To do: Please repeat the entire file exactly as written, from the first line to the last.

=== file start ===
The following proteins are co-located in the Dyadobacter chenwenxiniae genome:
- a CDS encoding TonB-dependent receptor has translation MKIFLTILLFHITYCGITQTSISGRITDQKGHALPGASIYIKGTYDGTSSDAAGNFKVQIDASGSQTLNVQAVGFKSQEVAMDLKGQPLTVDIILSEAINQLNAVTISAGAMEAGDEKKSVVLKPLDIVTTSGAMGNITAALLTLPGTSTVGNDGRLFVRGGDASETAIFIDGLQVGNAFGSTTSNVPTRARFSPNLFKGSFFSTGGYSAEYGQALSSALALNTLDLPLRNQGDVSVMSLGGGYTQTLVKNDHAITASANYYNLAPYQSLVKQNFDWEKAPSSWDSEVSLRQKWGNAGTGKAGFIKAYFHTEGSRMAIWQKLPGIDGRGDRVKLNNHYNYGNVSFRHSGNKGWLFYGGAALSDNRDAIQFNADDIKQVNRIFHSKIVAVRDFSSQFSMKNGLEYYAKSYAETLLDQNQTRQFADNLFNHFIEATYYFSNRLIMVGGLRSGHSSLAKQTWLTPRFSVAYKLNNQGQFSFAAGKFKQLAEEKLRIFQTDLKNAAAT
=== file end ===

The following proteins are co-located in the Dyadobacter chenwenxiniae genome:
- a CDS encoding TonB-dependent receptor has translation MKIFLTILLFHITYCGITQTSISGRITDQKGHALPGASIYIKGTYDGTSSDAAGNFKVQIDASGSQTLNVQAVGFKSQEVAMDLKGQPLTVDIILSEAINQLNAVTISAGAMEAGDEKKSVVLKPLDIVTTSGAMGNITAALLTLPGTSTVGNDGRLFVRGGDASETAIFIDGLQVGNAFGSTTSNVPTRARFSPNLFKGSFFSTGGYSAEYGQALSSALALNTLDLPLRNQGDVSVMSLGGGYTQTLVKNDHAITASANYYNLAPYQSLVKQNFDWEKAPSSWDSEVSLRQKWGNAGTGKAGFIKAYFHTEGSRMAIWQKLPGIDGRGDRVKLNNHYNYGNVSFRHSGNKGWLFYGGAALSDNRDAIQFNADDIKQVNRIFHSKIVAVRDFSSQFSMKNGLEYYAKSYAETLLDQNQTRQFADNLFNHFIEATYYFSNRLIMVGGLRSGHSSLAKQTWLTPRFSVAYKLNNQGQFSFAAGKFKQLAEEKLRIFQTDLKNAAAT